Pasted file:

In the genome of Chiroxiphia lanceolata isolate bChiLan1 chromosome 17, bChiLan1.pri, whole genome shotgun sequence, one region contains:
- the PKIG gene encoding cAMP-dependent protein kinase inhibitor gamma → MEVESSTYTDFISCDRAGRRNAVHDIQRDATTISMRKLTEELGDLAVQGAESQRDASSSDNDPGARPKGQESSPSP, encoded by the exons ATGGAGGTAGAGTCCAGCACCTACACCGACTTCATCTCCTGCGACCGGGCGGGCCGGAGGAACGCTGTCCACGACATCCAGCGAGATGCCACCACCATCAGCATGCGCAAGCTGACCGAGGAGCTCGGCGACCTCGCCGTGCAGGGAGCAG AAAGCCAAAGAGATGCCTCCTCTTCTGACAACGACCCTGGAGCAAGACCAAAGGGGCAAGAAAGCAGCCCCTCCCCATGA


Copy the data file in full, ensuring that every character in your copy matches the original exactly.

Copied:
In the genome of Chiroxiphia lanceolata isolate bChiLan1 chromosome 17, bChiLan1.pri, whole genome shotgun sequence, one region contains:
- the PKIG gene encoding cAMP-dependent protein kinase inhibitor gamma → MEVESSTYTDFISCDRAGRRNAVHDIQRDATTISMRKLTEELGDLAVQGAESQRDASSSDNDPGARPKGQESSPSP, encoded by the exons ATGGAGGTAGAGTCCAGCACCTACACCGACTTCATCTCCTGCGACCGGGCGGGCCGGAGGAACGCTGTCCACGACATCCAGCGAGATGCCACCACCATCAGCATGCGCAAGCTGACCGAGGAGCTCGGCGACCTCGCCGTGCAGGGAGCAG AAAGCCAAAGAGATGCCTCCTCTTCTGACAACGACCCTGGAGCAAGACCAAAGGGGCAAGAAAGCAGCCCCTCCCCATGA